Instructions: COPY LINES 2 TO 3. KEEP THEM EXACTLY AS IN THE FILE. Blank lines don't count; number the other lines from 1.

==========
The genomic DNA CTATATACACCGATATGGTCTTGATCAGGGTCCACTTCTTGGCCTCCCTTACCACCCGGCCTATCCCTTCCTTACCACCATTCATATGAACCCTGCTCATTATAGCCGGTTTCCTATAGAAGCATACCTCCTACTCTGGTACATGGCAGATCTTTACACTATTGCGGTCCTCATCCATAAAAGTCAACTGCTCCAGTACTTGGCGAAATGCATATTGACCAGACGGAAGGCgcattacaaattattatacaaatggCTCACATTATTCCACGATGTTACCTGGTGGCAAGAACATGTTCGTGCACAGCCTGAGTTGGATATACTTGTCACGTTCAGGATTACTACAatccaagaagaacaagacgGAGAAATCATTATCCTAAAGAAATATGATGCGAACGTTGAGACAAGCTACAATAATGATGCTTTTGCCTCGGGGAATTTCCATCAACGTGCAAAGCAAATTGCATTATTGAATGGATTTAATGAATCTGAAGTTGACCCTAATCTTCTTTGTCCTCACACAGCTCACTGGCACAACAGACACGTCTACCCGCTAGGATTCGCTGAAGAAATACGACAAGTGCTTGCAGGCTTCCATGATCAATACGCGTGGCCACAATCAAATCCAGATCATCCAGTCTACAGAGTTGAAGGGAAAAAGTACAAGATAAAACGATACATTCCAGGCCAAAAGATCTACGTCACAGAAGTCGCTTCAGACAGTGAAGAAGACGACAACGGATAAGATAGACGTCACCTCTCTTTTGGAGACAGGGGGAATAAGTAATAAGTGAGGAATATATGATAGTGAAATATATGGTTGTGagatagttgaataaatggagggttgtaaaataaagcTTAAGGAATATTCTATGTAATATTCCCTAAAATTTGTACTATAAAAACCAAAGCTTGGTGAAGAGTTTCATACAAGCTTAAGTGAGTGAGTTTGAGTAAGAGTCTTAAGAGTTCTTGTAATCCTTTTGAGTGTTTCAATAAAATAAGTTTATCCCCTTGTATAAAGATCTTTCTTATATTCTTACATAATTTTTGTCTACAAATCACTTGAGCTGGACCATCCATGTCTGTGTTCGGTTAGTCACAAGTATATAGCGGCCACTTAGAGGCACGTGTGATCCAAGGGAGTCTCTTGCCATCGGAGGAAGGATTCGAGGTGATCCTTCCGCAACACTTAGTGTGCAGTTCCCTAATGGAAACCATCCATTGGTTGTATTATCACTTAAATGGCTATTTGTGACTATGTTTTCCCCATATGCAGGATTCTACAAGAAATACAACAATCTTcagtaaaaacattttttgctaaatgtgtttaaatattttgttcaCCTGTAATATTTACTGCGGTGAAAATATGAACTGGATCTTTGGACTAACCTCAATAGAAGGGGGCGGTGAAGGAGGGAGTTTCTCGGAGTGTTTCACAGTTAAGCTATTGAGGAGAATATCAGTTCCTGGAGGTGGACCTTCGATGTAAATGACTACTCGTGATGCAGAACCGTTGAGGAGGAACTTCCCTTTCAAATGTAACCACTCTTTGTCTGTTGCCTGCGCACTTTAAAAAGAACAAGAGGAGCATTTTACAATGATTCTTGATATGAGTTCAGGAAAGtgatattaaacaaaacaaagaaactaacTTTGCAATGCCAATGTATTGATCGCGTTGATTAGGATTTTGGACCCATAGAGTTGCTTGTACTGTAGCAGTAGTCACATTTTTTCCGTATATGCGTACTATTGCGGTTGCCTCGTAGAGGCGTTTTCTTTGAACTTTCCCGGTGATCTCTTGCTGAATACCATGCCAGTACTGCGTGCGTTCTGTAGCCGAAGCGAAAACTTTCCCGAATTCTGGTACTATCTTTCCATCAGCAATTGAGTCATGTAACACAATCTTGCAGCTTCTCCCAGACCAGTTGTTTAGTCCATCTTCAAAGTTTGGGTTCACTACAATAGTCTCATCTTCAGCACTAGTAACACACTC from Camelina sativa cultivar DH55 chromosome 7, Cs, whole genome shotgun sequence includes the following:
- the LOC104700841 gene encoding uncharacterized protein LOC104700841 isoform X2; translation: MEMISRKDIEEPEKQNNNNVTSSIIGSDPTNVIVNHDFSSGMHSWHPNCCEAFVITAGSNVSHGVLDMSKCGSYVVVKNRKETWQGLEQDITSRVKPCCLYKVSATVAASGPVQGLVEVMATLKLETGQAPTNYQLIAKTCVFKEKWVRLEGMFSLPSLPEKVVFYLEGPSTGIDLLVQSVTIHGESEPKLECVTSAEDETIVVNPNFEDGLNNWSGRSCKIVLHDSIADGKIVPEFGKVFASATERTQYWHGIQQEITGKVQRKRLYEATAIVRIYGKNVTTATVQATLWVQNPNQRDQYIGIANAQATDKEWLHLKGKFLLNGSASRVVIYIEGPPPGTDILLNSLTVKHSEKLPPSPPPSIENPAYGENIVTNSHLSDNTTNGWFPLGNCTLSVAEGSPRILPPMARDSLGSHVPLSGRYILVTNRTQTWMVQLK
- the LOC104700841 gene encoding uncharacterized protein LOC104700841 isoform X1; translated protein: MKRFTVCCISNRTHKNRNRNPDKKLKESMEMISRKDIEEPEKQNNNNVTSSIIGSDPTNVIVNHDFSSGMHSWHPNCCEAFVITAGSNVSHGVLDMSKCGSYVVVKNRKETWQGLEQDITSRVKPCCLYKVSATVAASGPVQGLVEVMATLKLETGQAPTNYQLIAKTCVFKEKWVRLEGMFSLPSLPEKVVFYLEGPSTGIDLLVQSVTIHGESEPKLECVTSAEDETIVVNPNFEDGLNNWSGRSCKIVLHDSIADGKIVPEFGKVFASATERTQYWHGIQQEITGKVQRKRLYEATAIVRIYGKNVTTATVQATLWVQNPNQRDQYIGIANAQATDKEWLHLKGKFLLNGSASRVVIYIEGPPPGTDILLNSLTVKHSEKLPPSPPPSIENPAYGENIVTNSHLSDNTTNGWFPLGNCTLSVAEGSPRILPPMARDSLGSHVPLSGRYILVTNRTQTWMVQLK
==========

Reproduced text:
- the LOC104700841 gene encoding uncharacterized protein LOC104700841 isoform X2; translation: MEMISRKDIEEPEKQNNNNVTSSIIGSDPTNVIVNHDFSSGMHSWHPNCCEAFVITAGSNVSHGVLDMSKCGSYVVVKNRKETWQGLEQDITSRVKPCCLYKVSATVAASGPVQGLVEVMATLKLETGQAPTNYQLIAKTCVFKEKWVRLEGMFSLPSLPEKVVFYLEGPSTGIDLLVQSVTIHGESEPKLECVTSAEDETIVVNPNFEDGLNNWSGRSCKIVLHDSIADGKIVPEFGKVFASATERTQYWHGIQQEITGKVQRKRLYEATAIVRIYGKNVTTATVQATLWVQNPNQRDQYIGIANAQATDKEWLHLKGKFLLNGSASRVVIYIEGPPPGTDILLNSLTVKHSEKLPPSPPPSIENPAYGENIVTNSHLSDNTTNGWFPLGNCTLSVAEGSPRILPPMARDSLGSHVPLSGRYILVTNRTQTWMVQLK
- the LOC104700841 gene encoding uncharacterized protein LOC104700841 isoform X1; translated protein: MKRFTVCCISNRTHKNRNRNPDKKLKESMEMISRKDIEEPEKQNNNNVTSSIIGSDPTNVIVNHDFSSGMHSWHPNCCEAFVITAGSNVSHGVLDMSKCGSYVVVKNRKETWQGLEQDITSRVKPCCLYKVSATVAASGPVQGLVEVMATLKLETGQAPTNYQLIAKTCVFKEKWVRLEGMFSLPSLPEKVVFYLEGPSTGIDLLVQSVTIHGESEPKLECVTSAEDETIVVNPNFEDGLNNWSGRSCKIVLHDSIADGKIVPEFGKVFASATERTQYWHGIQQEITGKVQRKRLYEATAIVRIYGKNVTTATVQATLWVQNPNQRDQYIGIANAQATDKEWLHLKGKFLLNGSASRVVIYIEGPPPGTDILLNSLTVKHSEKLPPSPPPSIENPAYGENIVTNSHLSDNTTNGWFPLGNCTLSVAEGSPRILPPMARDSLGSHVPLSGRYILVTNRTQTWMVQLK